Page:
Other-Regarding Preferences and Other-Regarding Cheating – Experimental Evidence from China, Italy, Japan and the Netherlands
37 Pages Posted: 2 Feb 2015 Last revised: 6 Jun 2015
Date Written: December 1, 2014
This study examines whether other-regarding preferences (ORPs) can predict cheating for different beneficiaries: cheating for-self, and other-regarding cheating for an in-group or an out-group member. The results show that, on the one hand, more prosocial subjects cheat less for self compared to more proself subjects. On the other hand, they cheat more for others. Moreover, the extent of cheating varies across the countries sampled in the study. The four countries were chosen based on the dimensions of individualism and the perceived level of corruption. While China and Japan are more collectivistic than Italy and the Netherlands (Hofstede et al., 2010), China and Italy are ranked as more corrupt than Japan and the Netherlands according to the Corruption Perception Index (Transparency International, 2010). The extent of cheating is found to vary by the dimension of the perceived level of corruption, and not by the cultural dimension of individualism. Compared to subjects from Japan and the Netherlands, the two countries that are ranked as less corrupt, subjects from China and Italy not only cheat more for self, but also cheat more for others.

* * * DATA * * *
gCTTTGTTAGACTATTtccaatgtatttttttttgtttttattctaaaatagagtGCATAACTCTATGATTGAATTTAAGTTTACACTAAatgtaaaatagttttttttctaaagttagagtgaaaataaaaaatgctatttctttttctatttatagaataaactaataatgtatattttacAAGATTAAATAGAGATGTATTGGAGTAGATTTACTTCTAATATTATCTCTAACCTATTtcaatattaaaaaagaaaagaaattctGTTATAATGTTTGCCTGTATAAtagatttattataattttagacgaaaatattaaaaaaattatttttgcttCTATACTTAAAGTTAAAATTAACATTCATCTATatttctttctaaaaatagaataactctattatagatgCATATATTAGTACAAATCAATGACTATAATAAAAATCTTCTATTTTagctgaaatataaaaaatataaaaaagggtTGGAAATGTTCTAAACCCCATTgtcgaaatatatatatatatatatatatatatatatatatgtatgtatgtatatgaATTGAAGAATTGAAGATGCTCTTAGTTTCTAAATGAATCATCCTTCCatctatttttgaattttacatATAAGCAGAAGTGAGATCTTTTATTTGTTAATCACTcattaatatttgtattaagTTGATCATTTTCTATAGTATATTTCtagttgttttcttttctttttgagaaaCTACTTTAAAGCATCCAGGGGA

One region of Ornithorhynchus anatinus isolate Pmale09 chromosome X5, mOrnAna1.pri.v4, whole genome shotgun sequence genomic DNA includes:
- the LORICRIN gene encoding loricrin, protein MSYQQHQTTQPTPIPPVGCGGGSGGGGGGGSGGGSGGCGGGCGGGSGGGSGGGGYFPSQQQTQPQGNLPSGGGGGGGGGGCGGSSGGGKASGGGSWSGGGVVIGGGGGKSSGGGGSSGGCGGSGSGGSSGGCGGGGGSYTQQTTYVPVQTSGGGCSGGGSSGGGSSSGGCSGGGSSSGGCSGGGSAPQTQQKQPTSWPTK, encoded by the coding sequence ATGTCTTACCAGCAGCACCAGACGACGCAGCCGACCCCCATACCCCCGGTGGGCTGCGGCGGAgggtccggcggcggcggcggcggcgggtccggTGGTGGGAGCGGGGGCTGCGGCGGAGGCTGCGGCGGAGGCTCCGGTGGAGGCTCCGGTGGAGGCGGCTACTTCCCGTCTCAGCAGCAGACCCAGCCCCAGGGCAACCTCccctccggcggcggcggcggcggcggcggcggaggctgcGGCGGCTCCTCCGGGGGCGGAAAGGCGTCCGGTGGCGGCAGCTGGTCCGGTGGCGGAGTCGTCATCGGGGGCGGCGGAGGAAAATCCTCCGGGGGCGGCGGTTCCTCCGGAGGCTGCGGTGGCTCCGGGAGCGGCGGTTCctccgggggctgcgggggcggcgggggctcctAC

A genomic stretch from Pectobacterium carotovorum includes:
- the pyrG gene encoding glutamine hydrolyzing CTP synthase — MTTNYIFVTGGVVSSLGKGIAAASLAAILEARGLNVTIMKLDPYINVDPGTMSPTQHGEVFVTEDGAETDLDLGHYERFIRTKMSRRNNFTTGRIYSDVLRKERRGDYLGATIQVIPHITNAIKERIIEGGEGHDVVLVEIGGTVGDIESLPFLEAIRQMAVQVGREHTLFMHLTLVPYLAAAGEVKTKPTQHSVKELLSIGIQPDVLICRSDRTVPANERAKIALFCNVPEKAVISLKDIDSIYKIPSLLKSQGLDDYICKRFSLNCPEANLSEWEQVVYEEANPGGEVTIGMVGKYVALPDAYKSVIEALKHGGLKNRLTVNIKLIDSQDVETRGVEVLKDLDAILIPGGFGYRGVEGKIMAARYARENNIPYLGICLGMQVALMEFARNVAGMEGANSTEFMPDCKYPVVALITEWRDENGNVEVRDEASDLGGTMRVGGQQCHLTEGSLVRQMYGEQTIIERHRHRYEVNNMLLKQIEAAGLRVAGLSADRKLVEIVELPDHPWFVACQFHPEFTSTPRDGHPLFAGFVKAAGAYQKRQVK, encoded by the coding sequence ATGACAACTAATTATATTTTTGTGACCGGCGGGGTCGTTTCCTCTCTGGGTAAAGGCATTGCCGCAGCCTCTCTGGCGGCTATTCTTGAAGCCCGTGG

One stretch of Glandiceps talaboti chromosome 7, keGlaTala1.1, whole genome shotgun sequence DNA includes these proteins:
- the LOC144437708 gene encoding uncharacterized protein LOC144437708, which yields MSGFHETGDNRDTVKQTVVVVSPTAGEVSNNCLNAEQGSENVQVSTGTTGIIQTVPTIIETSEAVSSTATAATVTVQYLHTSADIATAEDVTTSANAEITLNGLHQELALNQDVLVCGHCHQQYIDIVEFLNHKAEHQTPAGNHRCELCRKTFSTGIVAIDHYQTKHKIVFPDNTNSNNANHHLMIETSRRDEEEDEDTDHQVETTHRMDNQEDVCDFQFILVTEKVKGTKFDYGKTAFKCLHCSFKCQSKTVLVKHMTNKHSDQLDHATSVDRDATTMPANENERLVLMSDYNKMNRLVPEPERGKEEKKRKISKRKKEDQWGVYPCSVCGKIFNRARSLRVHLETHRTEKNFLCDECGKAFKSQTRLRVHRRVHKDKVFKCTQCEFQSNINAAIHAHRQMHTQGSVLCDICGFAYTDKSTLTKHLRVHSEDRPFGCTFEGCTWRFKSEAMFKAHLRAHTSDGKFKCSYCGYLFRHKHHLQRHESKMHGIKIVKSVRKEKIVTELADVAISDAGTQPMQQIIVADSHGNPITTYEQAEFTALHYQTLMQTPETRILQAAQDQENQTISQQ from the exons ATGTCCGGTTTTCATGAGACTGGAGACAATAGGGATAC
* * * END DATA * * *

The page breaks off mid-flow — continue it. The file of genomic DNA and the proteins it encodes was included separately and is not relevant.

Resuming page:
Keywords: other-regarding preferences; prosociality; rule-breaking; embezzlement; self-regarding cheating; other-regarding cheating; cross-cultural experiments
JEL Classification: C91, D63, H26, K42
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